Every week in Calgary up to 2,000 anti-vaccination and anti-mask protesters assemble across the street from a health centre before marching through the Beltline community. The protesters have harassed health-care workers, residents, and even children for wearing masks. A vice-president of the Alberta Union of Provincial Employees (AUPE), a union which contains many health-care workers, said, “Our members say they are scared when walking into the centre to start work.” This has ultimately pushed the community to hold a counter-protest.
The first counter-protest was organized by Community Solidarity YYC, a newly formed group of Beltline residents and activists, and took place on Saturday, Feb. 26. Approximately 30 people, including myself, my partner and child, assembled to make signs. There were a variety of slogans, from “Organise Your Workplace: Demand Paid Sick Leave,” to “We Support Health-Care Workers.” Then we made our way to 17th Avenue and awaited the arrival of the anti-vaccination and anti-mask protest.
I’ve attended many protests and events over the last 15 years, but I was still shocked by the immediate hostility. Protesters slowed down to film us on their phones. One attempted to film my three-year-old child. I felt sick to my stomach. I told my partner that they both needed to move away from the area.
Unfortunately, my fears were well-founded. Within minutes, a protester detonated a smoke bomb a few metres away from me. It released plumes of black smoke before two police officers extinguished it in the snow.
Some anti-vaccination protesters yelled, “We love you!” or “There’s space in this protest when you decide to join us,” but more stopped to stare, jeer, and film. Others came onto the sidewalk to try to provoke us. One anti-vaccination protester attempted to put out a cigarette on one of our signs. Three anti-vaccination protesters surrounded a counter-protester and shoved a book in his face while taking photos. Police officers passively watched these incidents.
There were far-right symbols scattered among the anti-vaccination protesters’ Canadian flags and F*ck Trudeau signs. One protester carried a flag associated with the Storm Alliance, a nationalist, anti-immigration organization; another protester wore a sweatshirt with a logo associated with a white nationalist website; others wore sweatshirts proudly declaring that they were ‘purebloods.’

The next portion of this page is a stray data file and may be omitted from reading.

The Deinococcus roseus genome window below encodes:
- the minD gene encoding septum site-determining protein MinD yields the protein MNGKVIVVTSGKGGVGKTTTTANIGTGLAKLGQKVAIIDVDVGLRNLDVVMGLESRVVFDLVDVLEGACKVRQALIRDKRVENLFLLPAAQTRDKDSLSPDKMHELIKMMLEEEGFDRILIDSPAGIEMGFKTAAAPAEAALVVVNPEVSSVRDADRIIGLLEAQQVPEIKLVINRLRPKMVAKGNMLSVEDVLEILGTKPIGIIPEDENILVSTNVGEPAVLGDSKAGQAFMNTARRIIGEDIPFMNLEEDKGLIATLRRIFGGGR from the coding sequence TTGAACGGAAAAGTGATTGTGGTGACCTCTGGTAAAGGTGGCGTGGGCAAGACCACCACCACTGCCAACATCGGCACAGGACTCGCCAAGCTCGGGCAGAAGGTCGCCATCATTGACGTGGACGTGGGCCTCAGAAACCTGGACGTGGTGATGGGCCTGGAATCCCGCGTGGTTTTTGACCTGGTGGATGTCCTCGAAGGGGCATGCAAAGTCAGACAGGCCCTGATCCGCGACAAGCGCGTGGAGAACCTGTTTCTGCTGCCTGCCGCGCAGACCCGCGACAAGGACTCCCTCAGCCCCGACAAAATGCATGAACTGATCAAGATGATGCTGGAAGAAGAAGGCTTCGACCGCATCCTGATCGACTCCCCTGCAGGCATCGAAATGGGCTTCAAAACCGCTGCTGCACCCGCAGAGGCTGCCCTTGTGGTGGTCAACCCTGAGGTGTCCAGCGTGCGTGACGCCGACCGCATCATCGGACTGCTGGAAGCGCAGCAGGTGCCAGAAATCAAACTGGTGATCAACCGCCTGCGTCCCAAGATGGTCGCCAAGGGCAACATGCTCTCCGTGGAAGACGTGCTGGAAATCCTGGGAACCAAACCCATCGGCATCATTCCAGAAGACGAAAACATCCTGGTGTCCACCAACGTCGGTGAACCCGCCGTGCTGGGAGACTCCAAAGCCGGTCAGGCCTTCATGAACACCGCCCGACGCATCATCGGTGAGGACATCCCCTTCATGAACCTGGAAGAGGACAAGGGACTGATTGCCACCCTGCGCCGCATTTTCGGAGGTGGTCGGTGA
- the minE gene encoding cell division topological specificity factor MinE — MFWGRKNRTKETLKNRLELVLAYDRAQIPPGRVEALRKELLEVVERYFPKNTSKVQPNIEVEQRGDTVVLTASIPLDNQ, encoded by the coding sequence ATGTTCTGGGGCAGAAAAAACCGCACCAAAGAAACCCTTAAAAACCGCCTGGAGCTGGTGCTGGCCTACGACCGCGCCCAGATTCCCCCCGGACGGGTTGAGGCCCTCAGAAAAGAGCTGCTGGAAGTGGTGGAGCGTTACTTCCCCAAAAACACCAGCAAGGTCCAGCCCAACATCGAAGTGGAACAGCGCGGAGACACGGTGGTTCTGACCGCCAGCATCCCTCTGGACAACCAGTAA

It’s extremely admirable that Community Solidarity YYC, a new and small organization, has decided to stand up for their neighbours and health-care workers, and against the far right. However, it also highlights the appalling lack of leadership from the labour movement. Protesters have been intimidating health-care workers at the Sheldon Chumir Health Centre for almost six months, but the AUPE, United Nurses of Alberta (UNA), and the Health Sciences Association of Alberta (HSAA) haven’t organized a single counter-protest! These organizations represent approximately 145,000 workers across the province and could easily mobilize a contingent to oppose these protests.
There have also been multiple missed opportunities for others to stand in solidarity with health-care workers. The Alberta Teachers’ Association (ATA), which represents 10,000 teachers in Calgary, has recently denounced anti-mandate protests at schools. A counter-protest by educators and health-care workers, both sectors that have been denounced by Premier Jason Kenney for daring to raise safety concerns throughout the COVID-19 pandemic, could easily challenge these anti-vaccination and anti-mask protesters.
We know that action by workers is the only way to stop harassment and intimidation from anti-vaccination and anti-mask protesters and the far-right elements that lurk among them. Organized counter-protests by health-care workers ensured that the trucker convoy protests were shorter in Toronto than in any other part of the country. In Ottawa, residents blocked an intersection to prevent a convoy of trucks from joining up with protesters downtown. The blockade wasn’t lifted until the end of the day when residents allowed a “negotiated retreat”—protesters weren’t permitted to leave until they had removed flags and “Freedom Convoy” signage and stickers from their vehicles and surrendered jerry cans. These examples show in practice that mass mobilization can curb right-wing harassment.
It’s time for the labour movement to stand up against the far right and protect health-care workers! The only way to keep workers, residents, and patients safe is by mobilizing thousands of ordinary people to counter the right.